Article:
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9 Strategies For Using Science To Tell Stories

The day I went from having to follow strict briefs to being able to choose what I wrote about was a watershed moment for me. It was a new, open-ended project in the beauty sector, with a broad, vague content strategy and the brand’s objectives to guide me. Other than that, I had free rein.

I charged full-steam ahead, firing off blog posts, product descriptions, email content. Naively, I just assumed the ideas would keep flowing. But very soon, the well had run dry. 

That’s when I decided to turn to science for guidance. But not for the data—for the story. This simple shift of perspective almost instantly raised my game as a writer. When I decided to pick apart just why it worked so well, I found it came down to nine core strategies.

At the time, I had already been incorporating science into the content I was writing for clients in the beauty sector—a statistic here, a study there—to back up whatever hair or skincare point I was making. This time, though, I wanted to put the science at the center.

But did it make sense to go this level of geek in the most aesthetic of fields? I had my doubts.

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how to write romance

The Language of Love: How to Write a Swoon-Worthy Romance

As February store shelves glow pink and jewelry ads twinkle on social media, one thing is as clear as a princess-cut diamond: Our culture loves love. Harlequin books sell four copies every second, and romance films make millions in theaters and on streaming platforms. 

In 2019, greeting card companies made close to a billion dollars from Valentine’s Day alone. That’s good news for romance writers: You’ve got a large, enthusiastic audience ready to be captivated by your love story.

Sizzling, sweet, toxic, or wholesome, a romantic storyline can be a dynamic narrative tentpole in your writing. Entangling the flaws and assets of two (or three or four) personalities with unique histories, goals, and values creates endless interactive possibilities. 

Weaving these threads into a rich, immersive love story might seem challenging, but don’t lose heart (sorry, not sorry). Whether you’re writing a script, short story, or novel, whatever your platform or genre, you can write a swoon-worthy romance into your tale by following a few guideposts.

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Margaret Atwood

Twice Upon a Time: How to Write Captivating Retellings

As the music swirled around me in the summer night, I sat entranced, a story fitting together piece by piece in my head.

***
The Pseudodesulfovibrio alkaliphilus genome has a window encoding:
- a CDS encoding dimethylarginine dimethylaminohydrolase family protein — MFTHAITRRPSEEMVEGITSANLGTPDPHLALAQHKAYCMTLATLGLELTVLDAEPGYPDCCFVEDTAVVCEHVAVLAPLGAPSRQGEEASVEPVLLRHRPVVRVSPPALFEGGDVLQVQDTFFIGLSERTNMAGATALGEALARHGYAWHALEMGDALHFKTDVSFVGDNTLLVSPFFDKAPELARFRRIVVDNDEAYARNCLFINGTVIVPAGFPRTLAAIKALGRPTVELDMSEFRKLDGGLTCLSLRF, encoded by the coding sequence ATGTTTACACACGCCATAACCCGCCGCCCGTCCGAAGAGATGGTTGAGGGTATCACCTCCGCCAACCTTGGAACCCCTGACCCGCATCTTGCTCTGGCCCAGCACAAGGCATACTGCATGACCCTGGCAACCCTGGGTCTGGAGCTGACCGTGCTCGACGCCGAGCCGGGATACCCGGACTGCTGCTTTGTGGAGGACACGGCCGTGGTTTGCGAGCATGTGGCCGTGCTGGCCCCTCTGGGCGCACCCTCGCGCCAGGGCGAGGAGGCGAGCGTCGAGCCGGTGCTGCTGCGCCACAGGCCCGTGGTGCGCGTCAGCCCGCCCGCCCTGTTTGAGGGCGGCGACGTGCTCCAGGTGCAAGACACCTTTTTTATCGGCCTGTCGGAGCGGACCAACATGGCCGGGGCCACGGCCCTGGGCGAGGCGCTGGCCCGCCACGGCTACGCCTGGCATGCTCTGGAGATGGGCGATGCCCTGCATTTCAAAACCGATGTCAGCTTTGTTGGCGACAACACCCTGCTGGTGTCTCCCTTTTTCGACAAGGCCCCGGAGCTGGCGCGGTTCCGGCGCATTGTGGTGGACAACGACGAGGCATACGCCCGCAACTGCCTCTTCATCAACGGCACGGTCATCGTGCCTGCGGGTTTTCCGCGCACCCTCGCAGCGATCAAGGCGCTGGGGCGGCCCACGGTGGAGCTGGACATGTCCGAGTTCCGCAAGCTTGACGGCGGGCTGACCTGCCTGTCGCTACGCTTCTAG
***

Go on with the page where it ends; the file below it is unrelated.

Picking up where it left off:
There I was, sitting in the botanical gardens, captivated by a fountain show inspired by the music of Swan Lake. As I listened to the incredible music, I read through the synopsis, following along with the tale. The characters spoke to me, eager for their stories to be expanded upon. The original ballet had captured much, but so much more could be done, I realized. 

That was the beginning of my first novel project.

To retell a story is to grasp its essence—its themes, its characters, its aesthetics, and overarching story—and bring it to your audience in a new, exciting light. Retelling is not remaking but taking a story and twisting it into something you can call new and your own.

It is important that you are retelling a story, not remaking it. A remake is the same story, with very few elements changed. For example, Disney’s Cinderella (2015) is a remake of their movie, Cinderella (1950). The 2015 film was a live-action remake, keeping the same characters and key points of the story, just telling it in a different visual way. 

A remake is permissible but does not bring anything new to the audience. What readers want to see is a retelling: a story they are familiar with told with new twists.

If you’ve ever read or watched a great story and thought, “what if…?” you might be ready to write a retelling. Let’s look at how to choose a story, what missteps to avoid, the rules for retelling, and the methods you need to know.

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life-work balance writing

Writing Beyond Passion: How To Write Better and Still Maintain Life-Work Balance

Being passionate about something often qualifies as the threshold separating those who are serious about every aspect of the subject matter and those who merely do something for fun. Having a writing passion is considered akin to being a dedicated writer who has a vastly better chance to be successful. 

But is that assumption correct?

To answer that properly, it’s important to understand that “passion”—not to mention “success”—is a vague concept; it can mean different things to different people. As a result, we first need to define both success and passion.

In this context, I define “success in writing” very simply: It refers to being mostly happy with what you’ve written, feeling you mostly managed to express what you intended. Two central reasons are essential for understanding the dynamics involved in the keyword “mostly”:

  • The process is predicated on balance: A writer must be both pleased and yet wanting to improve.
  • Self-compassion is necessary: A writer must be kind to themselves.

So, what about writing passion? Again, for the purposes of this post, I define it as an excessive focus on one’s writing, or the fixation on a tangible target such as word count or number of completed projects, even to the point of obsession. Where “excessive” becomes “obsessive” is something we’ll return to in a while.

In this post, I’ll explain why being passionate about writing can actually be damaging to one’s skills—not to mention work-life balance—and I’ll offer alternatives that can help a writer improve their craft while still maintaining this precious balance. 

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